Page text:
Editor’s Note: This article first appeared shortly after the 9/11 terrorist attacks.
Q. What do you feel is the single most important thing people can do to help the world crisis?
A. I feel that the single greatest lack in world consciousness today is love for God. When people’s love for the Lord grows tepid, nothing goes right for them. As the poet Francis Thompson wrote in “The Hound of Heaven”: “All things forsake thee, who forsakest Me.”
Q. You have said that if we meet hatred with anger, and bigotry with intolerance, we take onto ourselves the same emotions that were responsible for this disaster. Yet you have also said that no scripture on earth counsels spinelessness, and that our duty is to act firmly, even sternly, to prevent evil from spreading. What kind of behavior would be necessary to eradicate these evils?
A. In a universe ruled by relativity, one must learn to act appropriately in many relatively contrary circumstances. The important thing is not to be centered in those circumstances, but in ourselves.
We needn’t adopt the violent attitudes of some of those with whom we may have to deal, just as we needn’t become greedy when dealing with greedy people, or petty-minded when dealing with selfish people. Our own attitude when dealing with others should be centered in our own higher Self—in our ideals. We must learn to be practical in our idealism. In the need to control outward violence in others, we can focus on protecting the innocent rather than on responding with anger, hatred, and kindred violence in our own hearts toward those who do wrong.
Q. Given the current situation, do you believe a non-violent movement like Gandhi led would be possible for the United States and world leaders?
A. Non-violence is not a passive principle. If the people and their leaders—and no leader can do more than the people led by him will accept—are not prepared to understand and to adopt non-violence as Gandhi did, in a dynamic way, it would be mere passivity and would amount to cowardice. Moreover, the power of non-violence must be greater than the power of violence it opposes. Is it realistic to think that it can be?
The only solution for nations—I don’t say for individuals—is to use common sense. The best they can reasonably expect when meeting evil is to control it without adopting its attitudes of anger and hatred.
Q. People want peace; they fear the ruthless destructiveness of war. As we enter the new millennium, what new ways of thinking and being will help us to have the peace we all long for?
A. By recognizing that peace is a state of mind, not a mere absence of armed hostilities. It is a product of outer harmony among people, which, in turn, is a product of inner harmony in human beings. Such harmony is impossible to achieve so long as people center their lives in desires and material greed.
Q. If you could counsel the American president and world leaders as they make their decisions on the “war against terrorism,” what kind of advice would you offer?
A. I would concentrate on urging them always to act from idealistic and generous motives, but realistically. It would show poor understanding of true generosity to be generous toward the terrorists while ignoring—indeed, while not paying even far greater attention—to the world’s need for protection from acts of outrage.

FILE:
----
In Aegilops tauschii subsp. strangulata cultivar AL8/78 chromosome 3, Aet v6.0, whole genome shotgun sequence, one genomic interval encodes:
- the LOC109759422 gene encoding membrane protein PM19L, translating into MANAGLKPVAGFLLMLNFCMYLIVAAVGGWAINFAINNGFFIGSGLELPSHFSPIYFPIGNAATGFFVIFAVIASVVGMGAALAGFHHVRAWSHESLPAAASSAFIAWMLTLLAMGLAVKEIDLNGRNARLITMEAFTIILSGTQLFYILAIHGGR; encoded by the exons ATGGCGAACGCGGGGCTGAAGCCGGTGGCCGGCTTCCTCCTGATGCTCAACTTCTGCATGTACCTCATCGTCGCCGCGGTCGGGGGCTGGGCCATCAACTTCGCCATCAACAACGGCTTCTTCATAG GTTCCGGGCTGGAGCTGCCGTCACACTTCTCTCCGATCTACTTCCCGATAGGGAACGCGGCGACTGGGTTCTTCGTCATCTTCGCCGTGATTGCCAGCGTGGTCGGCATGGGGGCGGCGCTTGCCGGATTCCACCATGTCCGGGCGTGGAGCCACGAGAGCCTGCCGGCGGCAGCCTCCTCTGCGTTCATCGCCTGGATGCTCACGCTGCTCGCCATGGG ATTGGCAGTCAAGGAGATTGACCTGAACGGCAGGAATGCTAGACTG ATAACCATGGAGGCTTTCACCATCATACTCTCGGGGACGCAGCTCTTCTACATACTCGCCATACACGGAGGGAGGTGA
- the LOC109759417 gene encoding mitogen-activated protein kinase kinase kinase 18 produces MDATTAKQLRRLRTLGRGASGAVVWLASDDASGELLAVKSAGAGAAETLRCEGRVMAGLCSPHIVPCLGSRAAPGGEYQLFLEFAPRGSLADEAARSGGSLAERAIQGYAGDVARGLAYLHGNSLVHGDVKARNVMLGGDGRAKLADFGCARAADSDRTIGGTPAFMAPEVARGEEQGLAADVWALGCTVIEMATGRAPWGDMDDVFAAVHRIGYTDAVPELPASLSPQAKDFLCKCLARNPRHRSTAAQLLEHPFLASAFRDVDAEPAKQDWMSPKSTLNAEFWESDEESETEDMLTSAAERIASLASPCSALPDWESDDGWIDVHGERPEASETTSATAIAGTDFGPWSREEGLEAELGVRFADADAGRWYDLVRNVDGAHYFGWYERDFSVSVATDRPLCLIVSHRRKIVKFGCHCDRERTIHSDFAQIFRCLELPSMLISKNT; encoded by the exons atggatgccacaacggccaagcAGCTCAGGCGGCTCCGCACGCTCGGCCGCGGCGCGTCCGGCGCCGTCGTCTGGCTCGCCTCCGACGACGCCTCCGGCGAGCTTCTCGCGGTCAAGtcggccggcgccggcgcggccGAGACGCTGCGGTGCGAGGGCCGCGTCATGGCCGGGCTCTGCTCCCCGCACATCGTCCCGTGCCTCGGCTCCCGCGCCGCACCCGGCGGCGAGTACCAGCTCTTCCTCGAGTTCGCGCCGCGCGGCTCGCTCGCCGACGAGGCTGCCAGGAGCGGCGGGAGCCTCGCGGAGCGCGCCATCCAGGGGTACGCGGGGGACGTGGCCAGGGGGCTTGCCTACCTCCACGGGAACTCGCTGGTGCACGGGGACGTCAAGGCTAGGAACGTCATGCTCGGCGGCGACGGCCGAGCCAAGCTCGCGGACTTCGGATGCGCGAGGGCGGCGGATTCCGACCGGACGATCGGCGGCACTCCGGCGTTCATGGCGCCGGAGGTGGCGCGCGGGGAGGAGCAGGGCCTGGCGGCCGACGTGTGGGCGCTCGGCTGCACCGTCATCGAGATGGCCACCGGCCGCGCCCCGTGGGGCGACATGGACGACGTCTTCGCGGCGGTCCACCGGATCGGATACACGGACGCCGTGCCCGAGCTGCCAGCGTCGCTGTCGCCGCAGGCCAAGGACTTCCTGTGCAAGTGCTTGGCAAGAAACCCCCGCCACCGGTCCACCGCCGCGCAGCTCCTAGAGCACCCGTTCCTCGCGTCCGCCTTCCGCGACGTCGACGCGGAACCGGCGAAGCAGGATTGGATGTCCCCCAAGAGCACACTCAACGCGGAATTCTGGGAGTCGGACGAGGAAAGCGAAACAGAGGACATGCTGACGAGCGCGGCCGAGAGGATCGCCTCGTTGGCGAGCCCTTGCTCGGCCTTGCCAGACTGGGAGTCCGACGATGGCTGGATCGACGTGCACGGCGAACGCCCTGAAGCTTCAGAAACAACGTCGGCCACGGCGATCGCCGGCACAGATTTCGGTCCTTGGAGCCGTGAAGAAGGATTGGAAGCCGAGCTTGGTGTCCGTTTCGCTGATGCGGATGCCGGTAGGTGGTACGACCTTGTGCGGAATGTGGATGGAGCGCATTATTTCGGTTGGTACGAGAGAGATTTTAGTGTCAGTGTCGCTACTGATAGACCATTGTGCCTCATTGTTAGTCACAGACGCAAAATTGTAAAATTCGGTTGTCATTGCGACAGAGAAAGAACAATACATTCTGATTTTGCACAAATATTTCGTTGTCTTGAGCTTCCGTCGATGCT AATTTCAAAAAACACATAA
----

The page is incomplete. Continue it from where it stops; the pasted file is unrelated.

To act firmly in the name of truth, one must remember that kindness is a harmonious expression of truth, whereas brutality isn’t. There are times when a doctor must hurt patients in order to make them well. If his focus is on hurting them, he is a bad doctor. And if his focus is on inflicting no pain, he is a bad doctor. He must be impersonal, but kind in his long-range intentions. By focusing on that thought of kindness, while being practical about what has to be done, he will do the greatest good.
Q. What do you believe will win this war?
A. God alone can win it through people who are committed to doing His will.
Q. People pray in many different ways. What suggestions would you offer to those needing help in knowing what to pray for?
A. They should pray, not that their own will be done, but that God’s will be done. And they should ask to be used as His instruments.
Q. What words from the ancient teachings of yoga and Self-realization would you draw on at this time to offer students of yoga a perspective on how they can help?
A. The words of Krishna in the Bhagavad Gita say it best: “nishkam karma”—desireless action. Act without personal desire, without a thought to “What’s in it for me? but rather, only, “What’s right?”
Q. Why do so many people feel so helpless in the current situation?
A. I think their feeling is most understandable! How does one fight with shadows? There is a way, however: Shine so strong a light that shadows cease to exist.
Q. Many people have commented on the unity that people in the United States and the world are beginning to feel through this crisis. What is your dream of how the world could become through these events?
A. I have written a three-act play called “The Peace Treaty.” In that play, the people of the concerned nations realize that peace must come from their own desire for it, and not from selfish ambition or passive dependence on their leaders. Peace will come when people determine to take charge of their own lives, and not wait for others to make every crucial decision for them.